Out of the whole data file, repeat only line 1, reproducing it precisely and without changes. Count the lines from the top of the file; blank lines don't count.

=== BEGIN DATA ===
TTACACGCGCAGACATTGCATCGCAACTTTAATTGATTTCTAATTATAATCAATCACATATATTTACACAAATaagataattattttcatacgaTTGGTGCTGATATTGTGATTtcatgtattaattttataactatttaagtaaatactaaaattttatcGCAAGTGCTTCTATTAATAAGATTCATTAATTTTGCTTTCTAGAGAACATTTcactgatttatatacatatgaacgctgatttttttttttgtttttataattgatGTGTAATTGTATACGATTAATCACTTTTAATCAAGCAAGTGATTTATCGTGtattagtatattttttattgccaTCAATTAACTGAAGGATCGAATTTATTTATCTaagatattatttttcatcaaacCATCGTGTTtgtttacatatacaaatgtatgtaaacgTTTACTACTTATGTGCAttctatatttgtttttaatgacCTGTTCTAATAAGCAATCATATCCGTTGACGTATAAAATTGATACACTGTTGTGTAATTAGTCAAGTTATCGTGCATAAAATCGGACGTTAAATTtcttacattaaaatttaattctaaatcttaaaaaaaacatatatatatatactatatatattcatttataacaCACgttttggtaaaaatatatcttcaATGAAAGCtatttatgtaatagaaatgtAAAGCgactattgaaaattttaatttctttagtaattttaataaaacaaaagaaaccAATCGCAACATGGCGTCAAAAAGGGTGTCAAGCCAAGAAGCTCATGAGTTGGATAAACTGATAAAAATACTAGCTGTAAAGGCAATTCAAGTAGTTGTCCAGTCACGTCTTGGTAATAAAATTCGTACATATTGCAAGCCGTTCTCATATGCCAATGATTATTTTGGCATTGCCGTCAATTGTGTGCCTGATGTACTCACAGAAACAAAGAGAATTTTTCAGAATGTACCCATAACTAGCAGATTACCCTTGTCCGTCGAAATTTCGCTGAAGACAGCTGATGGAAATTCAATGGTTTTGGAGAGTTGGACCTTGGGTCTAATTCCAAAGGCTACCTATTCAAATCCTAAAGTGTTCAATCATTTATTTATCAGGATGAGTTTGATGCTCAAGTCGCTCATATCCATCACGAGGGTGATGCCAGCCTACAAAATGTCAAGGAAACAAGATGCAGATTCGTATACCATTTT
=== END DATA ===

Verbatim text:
TTACACGCGCAGACATTGCATCGCAACTTTAATTGATTTCTAATTATAATCAATCACATATATTTACACAAATaagataattattttcatacgaTTGGTGCTGATATTGTGATTtcatgtattaattttataactatttaagtaaatactaaaattttatcGCAAGTGCTTCTATTAATAAGATTCATTAATTTTGCTTTCTAGAGAACATTTcactgatttatatacatatgaacgctgatttttttttttgtttttataattgatGTGTAATTGTATACGATTAATCACTTTTAATCAAGCAAGTGATTTATCGTGtattagtatattttttattgccaTCAATTAACTGAAGGATCGAATTTATTTATCTaagatattatttttcatcaaacCATCGTGTTtgtttacatatacaaatgtatgtaaacgTTTACTACTTATGTGCAttctatatttgtttttaatgacCTGTTCTAATAAGCAATCATATCCGTTGACGTATAAAATTGATACACTGTTGTGTAATTAGTCAAGTTATCGTGCATAAAATCGGACGTTAAATTtcttacattaaaatttaattctaaatcttaaaaaaaacatatatatatatactatatatattcatttataacaCACgttttggtaaaaatatatcttcaATGAAAGCtatttatgtaatagaaatgtAAAGCgactattgaaaattttaatttctttagtaattttaataaaacaaaagaaaccAATCGCAACATGGCGTCAAAAAGGGTGTCAAGCCAAGAAGCTCATGAGTTGGATAAACTGATAAAAATACTAGCTGTAAAGGCAATTCAAGTAGTTGTCCAGTCACGTCTTGGTAATAAAATTCGTACATATTGCAAGCCGTTCTCATATGCCAATGATTATTTTGGCATTGCCGTCAATTGTGTGCCTGATGTACTCACAGAAACAAAGAGAATTTTTCAGAATGTACCCATAACTAGCAGATTACCCTTGTCCGTCGAAATTTCGCTGAAGACAGCTGATGGAAATTCAATGGTTTTGGAGAGTTGGACCTTGGGTCTAATTCCAAAGGCTACCTATTCAAATCCTAAAGTGTTCAATCATTTATTTATCAGGATGAGTTTGATGCTCAAGTCGCTCATATCCATCACGAGGGTGATGCCAGCCTACAAAATGTCAAGGAAACAAGATGCAGATTCGTATACCATTTT